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Day the stars came out for an old friend

BACK stage at the City Hall at 1pm yesterday, there was a nervous energy which the untrained observer may have linked to a bout of food poisoning.

Sunday for Sammy, Kevin Whateley, Timothy Spall, Dave Whitaker, Denise Welch.
Sunday for Sammy, Kevin Whateley, Timothy Spall, Dave Whitaker, Denise Welch.

BACK stage at the City Hall at 1pm yesterday, there was a nervous energy which the untrained observer may have linked to a bout of food poisoning.

It didn’t matter whether you were in the canteen, the green room or the wings, all and sundry were complaining that they were – how can I put it politely – nervous enough to worry about needing a change of underwear.

What a bunch of drama queens... it didn’t take Galileo to work out that the return of Sunday For Sammy – the biennial gathering of North East entertainment royalty which raises money for the region’s up-and-coming talent – was going to be a resounding, roof-raising success.

It was the fifth such celebration in the name of Sammy Johnson, the popular North East actor who died suddenly in 1998 and the cast of his friends – and their friends – certainly didn’t let him down.

Event founder, Tim Healy, his wife Denise Welch, former Lindisfarner Ray Jackson, Brendan Healy, Emmerdale star Charlie Hardwick and Denise’s Loose Women mates Colleen Nolan and Zoe Tyler were just a clutch of those who had come together to put on two three-hour extravaganzas.

The familiar film montage tribute to Ronnie, as he was known to his nearest and dearest, was followed by an even more familiar guitar riff and Tim leading the house band in a rocking rendition of Auf Wiedersehen Pet theme tune, That’s Living Alright.

On the comedy side we had Doncaster comic, Steve Womak who got the first belly laughs of the show; and a sketch featuring Denise, Charlie and former Corrie actress Angie Lonsdale as three ageing jazz singers who reckoned they were the second, third and fourth legends to return to the Toon after Kevin Keegan.

Then came the first and second big surprises.

It was the first Sunday For Sammy gig which spawned the Auf Wiedersehen comeback when writers Dick Clement and Ian La Frenais penned a couple of sketches for Tim, and his fellow brickies Kevin Whately and Jimmy Nail... and they’ve come up with the goods for every show since.

So far we’ve seen the lads helping to build Hadrian’s Wall and sort out the foundations of Buckingham Palace during the Blitz. This time they were to refurbish the Castle of Nottingham, during the reign of the dastardly Sheriff and the era of Robin Hood (played with hilarious bewilderment by entertainment all-rounder Brendan).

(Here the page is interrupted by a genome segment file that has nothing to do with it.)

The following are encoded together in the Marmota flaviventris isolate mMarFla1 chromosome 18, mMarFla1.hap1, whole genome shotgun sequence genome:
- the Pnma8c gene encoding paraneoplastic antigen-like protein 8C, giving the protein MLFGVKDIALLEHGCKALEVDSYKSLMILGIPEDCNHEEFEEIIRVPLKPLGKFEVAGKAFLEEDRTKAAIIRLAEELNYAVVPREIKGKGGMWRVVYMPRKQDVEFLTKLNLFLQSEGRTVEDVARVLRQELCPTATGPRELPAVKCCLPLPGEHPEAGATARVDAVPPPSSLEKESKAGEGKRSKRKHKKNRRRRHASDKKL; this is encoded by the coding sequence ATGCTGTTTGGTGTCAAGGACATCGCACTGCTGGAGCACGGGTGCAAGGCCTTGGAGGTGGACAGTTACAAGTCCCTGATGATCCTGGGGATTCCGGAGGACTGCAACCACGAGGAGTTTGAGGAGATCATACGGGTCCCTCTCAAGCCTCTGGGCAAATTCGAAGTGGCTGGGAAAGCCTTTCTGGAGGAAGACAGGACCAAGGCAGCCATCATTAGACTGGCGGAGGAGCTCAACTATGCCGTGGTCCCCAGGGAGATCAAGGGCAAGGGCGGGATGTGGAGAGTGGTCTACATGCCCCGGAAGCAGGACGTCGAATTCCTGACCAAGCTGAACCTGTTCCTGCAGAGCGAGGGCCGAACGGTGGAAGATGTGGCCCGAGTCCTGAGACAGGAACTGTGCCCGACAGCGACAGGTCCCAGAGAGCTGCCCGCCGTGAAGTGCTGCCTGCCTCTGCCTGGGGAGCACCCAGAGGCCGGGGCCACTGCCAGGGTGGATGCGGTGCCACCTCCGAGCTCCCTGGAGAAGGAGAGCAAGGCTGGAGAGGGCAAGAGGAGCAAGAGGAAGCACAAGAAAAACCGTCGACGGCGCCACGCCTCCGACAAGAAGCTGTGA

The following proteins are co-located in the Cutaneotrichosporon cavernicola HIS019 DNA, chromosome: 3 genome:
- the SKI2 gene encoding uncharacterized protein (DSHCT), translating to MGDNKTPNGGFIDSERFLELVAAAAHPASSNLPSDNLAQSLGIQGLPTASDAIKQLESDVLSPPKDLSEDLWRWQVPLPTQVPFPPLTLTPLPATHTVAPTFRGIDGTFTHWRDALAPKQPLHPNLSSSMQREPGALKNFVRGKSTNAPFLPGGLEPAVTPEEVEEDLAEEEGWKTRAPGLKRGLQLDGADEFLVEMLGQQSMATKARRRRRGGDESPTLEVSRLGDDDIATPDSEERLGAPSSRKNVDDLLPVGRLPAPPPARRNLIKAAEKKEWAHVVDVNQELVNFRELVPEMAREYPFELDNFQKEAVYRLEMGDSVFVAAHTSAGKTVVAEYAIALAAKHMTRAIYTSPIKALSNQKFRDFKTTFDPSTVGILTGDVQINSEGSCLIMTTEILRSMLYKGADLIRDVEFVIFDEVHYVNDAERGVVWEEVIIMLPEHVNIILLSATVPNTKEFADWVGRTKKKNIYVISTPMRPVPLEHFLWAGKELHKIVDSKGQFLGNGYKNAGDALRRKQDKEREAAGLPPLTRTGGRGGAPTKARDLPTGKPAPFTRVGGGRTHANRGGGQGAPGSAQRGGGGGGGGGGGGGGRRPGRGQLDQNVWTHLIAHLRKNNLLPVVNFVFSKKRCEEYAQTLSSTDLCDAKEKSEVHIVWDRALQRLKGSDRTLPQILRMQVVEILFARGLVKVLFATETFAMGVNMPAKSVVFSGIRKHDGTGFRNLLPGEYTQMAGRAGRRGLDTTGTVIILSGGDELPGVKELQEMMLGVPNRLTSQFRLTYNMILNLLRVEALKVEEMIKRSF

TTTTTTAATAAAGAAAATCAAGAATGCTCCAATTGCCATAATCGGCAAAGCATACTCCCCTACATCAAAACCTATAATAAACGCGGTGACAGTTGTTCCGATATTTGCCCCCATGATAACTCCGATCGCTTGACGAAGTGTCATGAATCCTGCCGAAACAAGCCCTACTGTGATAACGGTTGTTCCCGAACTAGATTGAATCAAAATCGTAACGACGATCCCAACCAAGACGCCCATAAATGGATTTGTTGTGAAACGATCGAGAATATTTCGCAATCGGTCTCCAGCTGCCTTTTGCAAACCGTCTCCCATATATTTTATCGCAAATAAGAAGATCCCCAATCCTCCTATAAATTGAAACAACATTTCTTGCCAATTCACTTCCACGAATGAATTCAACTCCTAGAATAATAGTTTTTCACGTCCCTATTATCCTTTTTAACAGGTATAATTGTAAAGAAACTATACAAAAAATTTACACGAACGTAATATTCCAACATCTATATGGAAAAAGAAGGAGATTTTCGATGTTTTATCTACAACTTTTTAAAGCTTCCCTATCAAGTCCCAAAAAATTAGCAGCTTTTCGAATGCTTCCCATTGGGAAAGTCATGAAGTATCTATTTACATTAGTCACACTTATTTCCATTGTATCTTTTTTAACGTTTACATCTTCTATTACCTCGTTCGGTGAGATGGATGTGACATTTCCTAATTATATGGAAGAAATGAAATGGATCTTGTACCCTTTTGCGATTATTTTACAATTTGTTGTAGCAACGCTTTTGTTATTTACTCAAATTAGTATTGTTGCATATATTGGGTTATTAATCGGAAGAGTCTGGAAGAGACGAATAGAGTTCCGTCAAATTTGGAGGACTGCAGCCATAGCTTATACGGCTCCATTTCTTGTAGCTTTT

Sadly Oz (Jimmy Nail) was unable to make this year’s show, but the arrival of surprise No 1 Moxey (Christopher Fairbank) and then surprise No 2 Barry (Timothy Spall) as Friar Tuck, was met by hysterical cheers which left the actors visibly moved.

And surprise No 3? Tim Healy had persuaded Liam Mower, the first young actor to play Billy Elliot in the musical in which Tim starred as Billy’s dad, to perform Electricity – one of the show’s most applauded songs – and dance his talented socks off to boot.

This was shivers-up-the-spine stuff. The second half had a lot to live up to, and it managed just fine.

It included music from Peter Donegan (yes, he is Lonnie’s son); Zoe Tyler with a blinding bluesy performance of Pearl’s a Singer and Ray Jackson who brought the curtain down with Lindisfarne classics and led the ensemble cast in the anthemic Run For Home.

Not many things bring a lump to my throat, but seeing the City Hall going crazy while a packed stage of great people sing Run For Home with smiles as wide as the Tyne is one of them. What a cracking way to spend three hours.

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Fundraiser shows that never fail to move

BEFORE last night’s concerts, the Sammy Johnson Memorial Fund had already reached £200,000.

This morning that figure will have risen by around £70,000.

Twice a year, grants taken from the interest earned by the fund are awarded to young performers from all over the North-East. To date, 112 grants have been given out to musicians, actors, writers and entertainers.

Tim Healy who founded the fund with Jimmy Nail says the support for the Sunday For Sammy events never fails to move him.

“The audiences are just amazing,” he said in between shows yesterday.

“You’ll not see many matinee crowds getting up on their feet like that... it was fantastic.

“Every year we try and give a few surprises and I think we did that this year with Tim (Spall), Chris (Fairbank), the Loose Women and Liam (Mower)... but it’s nice to have all the familiar faces too.

“Obviously, Jimmy (Nail) not being here was a huge miss for us and the crowd... But hopefully we gave everyone a really good time.”

 

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